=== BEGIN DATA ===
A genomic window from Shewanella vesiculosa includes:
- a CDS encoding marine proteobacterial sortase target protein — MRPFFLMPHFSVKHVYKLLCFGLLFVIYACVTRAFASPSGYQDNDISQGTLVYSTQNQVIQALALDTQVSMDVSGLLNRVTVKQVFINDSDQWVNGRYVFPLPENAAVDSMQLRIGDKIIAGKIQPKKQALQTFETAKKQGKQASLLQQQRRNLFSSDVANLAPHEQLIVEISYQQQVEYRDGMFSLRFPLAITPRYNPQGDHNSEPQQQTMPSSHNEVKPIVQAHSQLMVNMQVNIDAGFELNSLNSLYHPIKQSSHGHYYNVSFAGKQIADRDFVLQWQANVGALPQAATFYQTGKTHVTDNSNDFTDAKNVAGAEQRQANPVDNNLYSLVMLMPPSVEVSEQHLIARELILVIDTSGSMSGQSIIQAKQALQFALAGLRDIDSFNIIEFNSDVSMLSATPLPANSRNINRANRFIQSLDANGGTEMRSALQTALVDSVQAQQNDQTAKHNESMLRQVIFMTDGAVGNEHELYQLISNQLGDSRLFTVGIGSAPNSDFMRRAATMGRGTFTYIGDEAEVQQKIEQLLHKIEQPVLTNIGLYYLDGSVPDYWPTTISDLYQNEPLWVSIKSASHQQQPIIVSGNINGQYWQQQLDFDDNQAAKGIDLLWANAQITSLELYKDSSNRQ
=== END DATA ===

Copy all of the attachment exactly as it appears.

A genomic window from Shewanella vesiculosa includes:
- a CDS encoding marine proteobacterial sortase target protein — MRPFFLMPHFSVKHVYKLLCFGLLFVIYACVTRAFASPSGYQDNDISQGTLVYSTQNQVIQALALDTQVSMDVSGLLNRVTVKQVFINDSDQWVNGRYVFPLPENAAVDSMQLRIGDKIIAGKIQPKKQALQTFETAKKQGKQASLLQQQRRNLFSSDVANLAPHEQLIVEISYQQQVEYRDGMFSLRFPLAITPRYNPQGDHNSEPQQQTMPSSHNEVKPIVQAHSQLMVNMQVNIDAGFELNSLNSLYHPIKQSSHGHYYNVSFAGKQIADRDFVLQWQANVGALPQAATFYQTGKTHVTDNSNDFTDAKNVAGAEQRQANPVDNNLYSLVMLMPPSVEVSEQHLIARELILVIDTSGSMSGQSIIQAKQALQFALAGLRDIDSFNIIEFNSDVSMLSATPLPANSRNINRANRFIQSLDANGGTEMRSALQTALVDSVQAQQNDQTAKHNESMLRQVIFMTDGAVGNEHELYQLISNQLGDSRLFTVGIGSAPNSDFMRRAATMGRGTFTYIGDEAEVQQKIEQLLHKIEQPVLTNIGLYYLDGSVPDYWPTTISDLYQNEPLWVSIKSASHQQQPIIVSGNINGQYWQQQLDFDDNQAAKGIDLLWANAQITSLELYKDSSNRQ